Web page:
When Is The Best Time To Pray?

When I work with Christian married couples who are trying to heal their marriages, there are several components of my work that are almost always part of the process. As a pastoral counselor, it isn’t surprising that prayer is at the top of the list. I encourage couples to pray together and teach them how if they don’t know. Since my clients know who I am, I don’t usually get any arguments when I emphasize prayer.

There are other components of a typical marriage counseling process. Teaching and practicing communication and conflict resolution are also extremely common. These are very common in almost all marriage counseling, though not everyone wants to take the time and effort to learn how to effectively talk with each other and resolve their differences.

The real difficulty is when I combine these and tell my clients that the most important thing they can do in conflict resolution is stop and pray together when they begin to argue. Pray for the other, pray for your own attitude, pray that the Lord will guide you both and give you wisdom so you can resolve the issue and have a stronger relationship.

That’s hard to do! When we’re arguing we aren’t in “prayer mode”. But that’s why we need to do it!

That’s what we need to do right now in our society.

A large portion of people in this country are hurting. The anger we see flowing over is rooted in years of fear, pain and frustration. We need to hear each other, and then resolve our conflicts.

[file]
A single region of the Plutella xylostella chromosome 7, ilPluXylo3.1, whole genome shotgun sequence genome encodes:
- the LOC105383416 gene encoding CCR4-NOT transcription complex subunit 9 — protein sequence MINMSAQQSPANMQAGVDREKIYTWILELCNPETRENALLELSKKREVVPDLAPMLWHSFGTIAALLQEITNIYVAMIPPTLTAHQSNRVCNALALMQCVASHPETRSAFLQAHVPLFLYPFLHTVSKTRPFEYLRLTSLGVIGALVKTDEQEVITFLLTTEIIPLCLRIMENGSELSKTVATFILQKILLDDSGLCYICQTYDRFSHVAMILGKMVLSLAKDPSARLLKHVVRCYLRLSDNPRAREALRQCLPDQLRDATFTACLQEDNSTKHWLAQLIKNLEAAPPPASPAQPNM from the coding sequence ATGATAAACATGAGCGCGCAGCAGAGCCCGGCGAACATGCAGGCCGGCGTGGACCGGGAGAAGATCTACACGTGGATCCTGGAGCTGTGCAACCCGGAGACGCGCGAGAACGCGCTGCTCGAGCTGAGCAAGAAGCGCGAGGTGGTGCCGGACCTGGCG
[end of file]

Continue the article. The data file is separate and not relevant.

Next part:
But how do we do that?

We start with prayer. What would happen if, before we write an article, before we talk to someone, before we post or share on social media, before we protest or shout down the protesters, before we do something or decide to do nothing—we pray together?

What would happen if every Christian who doesn’t already have all the answers (trick question) sought out a Christian of a different color or background and asked to pray with them?

The world won’t do this. But Christians pray. So why don’t we pray together? 

Jesus’ disciples came from radically different places. Some of them not only hated each other but had a history of trying to kill each other before they followed him. I’m guessing it wasn’t easy to put all that aside. I suspect they needed—and got—help. They prayed. And they were able to love one another so much that others saw it and wanted to be part of what would cause that kind of love.

We can do that too. We’ll need help, so we should ask for it. Together.

Let’s pray.

1 Comment

  1. Mary Peralta on June 9, 2020 at 9:50 pm

    I try to remember that prayer should be the “first” resort, not the last! When I don’t remember and I try to fix/understand problems under my own power I fail with flying colors!
    When I pray first there is immediate calm that even though I have to wait for the answer my actions are the right thing.

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